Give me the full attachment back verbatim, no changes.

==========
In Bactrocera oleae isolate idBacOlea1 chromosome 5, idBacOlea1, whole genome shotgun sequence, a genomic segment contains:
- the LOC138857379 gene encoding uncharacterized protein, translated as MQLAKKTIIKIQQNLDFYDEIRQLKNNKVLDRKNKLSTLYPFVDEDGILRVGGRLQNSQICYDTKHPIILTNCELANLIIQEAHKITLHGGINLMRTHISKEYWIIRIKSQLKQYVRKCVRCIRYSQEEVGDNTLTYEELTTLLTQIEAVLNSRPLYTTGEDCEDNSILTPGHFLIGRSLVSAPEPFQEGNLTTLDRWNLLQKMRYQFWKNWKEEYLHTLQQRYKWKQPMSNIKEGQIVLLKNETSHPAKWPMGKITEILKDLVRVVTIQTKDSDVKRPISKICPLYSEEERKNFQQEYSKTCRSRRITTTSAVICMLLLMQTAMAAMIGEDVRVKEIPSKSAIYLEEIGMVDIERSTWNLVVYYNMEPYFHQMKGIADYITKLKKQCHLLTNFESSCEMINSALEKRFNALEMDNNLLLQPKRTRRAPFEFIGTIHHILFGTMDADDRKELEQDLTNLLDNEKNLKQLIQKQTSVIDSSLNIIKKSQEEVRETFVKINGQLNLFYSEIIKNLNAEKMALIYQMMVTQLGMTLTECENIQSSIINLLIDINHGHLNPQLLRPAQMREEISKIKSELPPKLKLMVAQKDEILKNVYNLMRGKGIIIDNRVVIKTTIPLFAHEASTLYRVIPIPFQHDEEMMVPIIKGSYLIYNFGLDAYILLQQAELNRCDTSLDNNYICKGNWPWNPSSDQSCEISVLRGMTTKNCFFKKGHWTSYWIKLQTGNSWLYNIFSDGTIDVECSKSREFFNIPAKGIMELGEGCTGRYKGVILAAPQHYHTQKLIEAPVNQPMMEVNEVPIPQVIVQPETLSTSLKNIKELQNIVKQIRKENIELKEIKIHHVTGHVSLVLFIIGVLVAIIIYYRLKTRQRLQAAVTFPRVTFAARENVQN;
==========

In Bactrocera oleae isolate idBacOlea1 chromosome 5, idBacOlea1, whole genome shotgun sequence, a genomic segment contains:
- the LOC138857379 gene encoding uncharacterized protein, translated as MQLAKKTIIKIQQNLDFYDEIRQLKNNKVLDRKNKLSTLYPFVDEDGILRVGGRLQNSQICYDTKHPIILTNCELANLIIQEAHKITLHGGINLMRTHISKEYWIIRIKSQLKQYVRKCVRCIRYSQEEVGDNTLTYEELTTLLTQIEAVLNSRPLYTTGEDCEDNSILTPGHFLIGRSLVSAPEPFQEGNLTTLDRWNLLQKMRYQFWKNWKEEYLHTLQQRYKWKQPMSNIKEGQIVLLKNETSHPAKWPMGKITEILKDLVRVVTIQTKDSDVKRPISKICPLYSEEERKNFQQEYSKTCRSRRITTTSAVICMLLLMQTAMAAMIGEDVRVKEIPSKSAIYLEEIGMVDIERSTWNLVVYYNMEPYFHQMKGIADYITKLKKQCHLLTNFESSCEMINSALEKRFNALEMDNNLLLQPKRTRRAPFEFIGTIHHILFGTMDADDRKELEQDLTNLLDNEKNLKQLIQKQTSVIDSSLNIIKKSQEEVRETFVKINGQLNLFYSEIIKNLNAEKMALIYQMMVTQLGMTLTECENIQSSIINLLIDINHGHLNPQLLRPAQMREEISKIKSELPPKLKLMVAQKDEILKNVYNLMRGKGIIIDNRVVIKTTIPLFAHEASTLYRVIPIPFQHDEEMMVPIIKGSYLIYNFGLDAYILLQQAELNRCDTSLDNNYICKGNWPWNPSSDQSCEISVLRGMTTKNCFFKKGHWTSYWIKLQTGNSWLYNIFSDGTIDVECSKSREFFNIPAKGIMELGEGCTGRYKGVILAAPQHYHTQKLIEAPVNQPMMEVNEVPIPQVIVQPETLSTSLKNIKELQNIVKQIRKENIELKEIKIHHVTGHVSLVLFIIGVLVAIIIYYRLKTRQRLQAAVTFPRVTFAARENVQN;